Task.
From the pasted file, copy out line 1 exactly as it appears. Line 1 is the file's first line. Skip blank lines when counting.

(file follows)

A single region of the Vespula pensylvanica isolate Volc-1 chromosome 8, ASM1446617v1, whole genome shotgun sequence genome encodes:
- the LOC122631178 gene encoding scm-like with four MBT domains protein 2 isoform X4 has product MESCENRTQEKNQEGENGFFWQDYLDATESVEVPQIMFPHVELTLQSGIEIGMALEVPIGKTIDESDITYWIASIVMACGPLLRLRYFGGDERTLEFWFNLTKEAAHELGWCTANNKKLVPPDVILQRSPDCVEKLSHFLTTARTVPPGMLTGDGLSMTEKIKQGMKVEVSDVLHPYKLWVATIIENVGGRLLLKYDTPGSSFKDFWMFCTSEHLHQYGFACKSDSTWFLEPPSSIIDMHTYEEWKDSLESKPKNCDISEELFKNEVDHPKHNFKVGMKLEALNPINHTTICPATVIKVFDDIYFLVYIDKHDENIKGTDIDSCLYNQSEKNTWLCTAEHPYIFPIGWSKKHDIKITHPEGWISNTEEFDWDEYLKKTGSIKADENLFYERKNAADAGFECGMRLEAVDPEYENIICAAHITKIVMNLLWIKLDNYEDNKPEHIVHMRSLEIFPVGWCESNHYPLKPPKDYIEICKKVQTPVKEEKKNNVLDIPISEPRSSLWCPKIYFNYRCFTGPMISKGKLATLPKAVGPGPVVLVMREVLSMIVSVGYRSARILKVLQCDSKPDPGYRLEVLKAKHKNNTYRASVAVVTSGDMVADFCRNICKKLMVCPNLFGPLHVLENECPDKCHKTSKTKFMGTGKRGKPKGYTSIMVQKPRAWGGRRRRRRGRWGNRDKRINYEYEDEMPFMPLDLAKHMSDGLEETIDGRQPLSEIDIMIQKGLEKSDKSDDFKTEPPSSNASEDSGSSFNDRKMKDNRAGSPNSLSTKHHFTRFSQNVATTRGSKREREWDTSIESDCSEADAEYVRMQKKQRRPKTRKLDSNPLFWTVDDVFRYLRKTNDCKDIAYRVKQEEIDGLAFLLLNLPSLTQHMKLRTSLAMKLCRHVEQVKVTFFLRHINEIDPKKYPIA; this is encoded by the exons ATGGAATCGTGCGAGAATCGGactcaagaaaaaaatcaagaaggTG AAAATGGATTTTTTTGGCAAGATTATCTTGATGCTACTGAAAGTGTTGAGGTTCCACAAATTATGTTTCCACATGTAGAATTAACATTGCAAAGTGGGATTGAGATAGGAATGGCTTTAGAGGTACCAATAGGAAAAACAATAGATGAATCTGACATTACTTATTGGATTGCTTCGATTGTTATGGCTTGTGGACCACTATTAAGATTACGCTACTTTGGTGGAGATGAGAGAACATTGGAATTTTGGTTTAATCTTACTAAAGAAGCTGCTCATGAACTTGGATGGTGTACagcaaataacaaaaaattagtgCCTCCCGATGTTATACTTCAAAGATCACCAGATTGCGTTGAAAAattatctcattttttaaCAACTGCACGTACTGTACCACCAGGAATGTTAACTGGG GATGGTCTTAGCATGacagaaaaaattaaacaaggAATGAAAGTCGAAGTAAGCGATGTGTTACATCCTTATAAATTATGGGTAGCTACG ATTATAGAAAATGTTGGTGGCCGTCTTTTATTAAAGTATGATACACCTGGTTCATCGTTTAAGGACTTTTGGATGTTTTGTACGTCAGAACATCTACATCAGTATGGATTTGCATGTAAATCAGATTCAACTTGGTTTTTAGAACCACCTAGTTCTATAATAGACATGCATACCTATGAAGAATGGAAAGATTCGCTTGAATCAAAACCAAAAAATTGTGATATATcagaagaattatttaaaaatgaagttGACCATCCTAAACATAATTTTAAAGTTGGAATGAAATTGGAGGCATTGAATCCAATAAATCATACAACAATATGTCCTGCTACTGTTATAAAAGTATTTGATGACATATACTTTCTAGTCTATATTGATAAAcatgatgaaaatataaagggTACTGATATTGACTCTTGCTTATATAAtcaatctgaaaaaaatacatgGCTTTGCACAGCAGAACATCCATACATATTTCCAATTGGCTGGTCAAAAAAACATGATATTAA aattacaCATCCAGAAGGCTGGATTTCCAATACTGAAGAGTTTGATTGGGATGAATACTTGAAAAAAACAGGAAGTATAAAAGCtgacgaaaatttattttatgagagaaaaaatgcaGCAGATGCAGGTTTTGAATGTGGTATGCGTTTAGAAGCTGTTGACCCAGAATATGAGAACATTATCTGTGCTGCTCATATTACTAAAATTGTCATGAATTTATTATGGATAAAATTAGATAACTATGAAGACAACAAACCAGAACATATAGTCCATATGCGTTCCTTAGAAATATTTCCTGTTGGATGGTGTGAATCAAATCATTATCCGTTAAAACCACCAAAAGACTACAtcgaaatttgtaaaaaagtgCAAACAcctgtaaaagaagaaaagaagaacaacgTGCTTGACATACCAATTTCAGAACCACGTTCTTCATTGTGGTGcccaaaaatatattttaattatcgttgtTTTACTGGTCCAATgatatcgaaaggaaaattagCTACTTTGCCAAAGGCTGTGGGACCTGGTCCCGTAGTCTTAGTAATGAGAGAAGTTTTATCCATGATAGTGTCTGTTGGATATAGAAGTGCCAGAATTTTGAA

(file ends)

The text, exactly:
A single region of the Vespula pensylvanica isolate Volc-1 chromosome 8, ASM1446617v1, whole genome shotgun sequence genome encodes: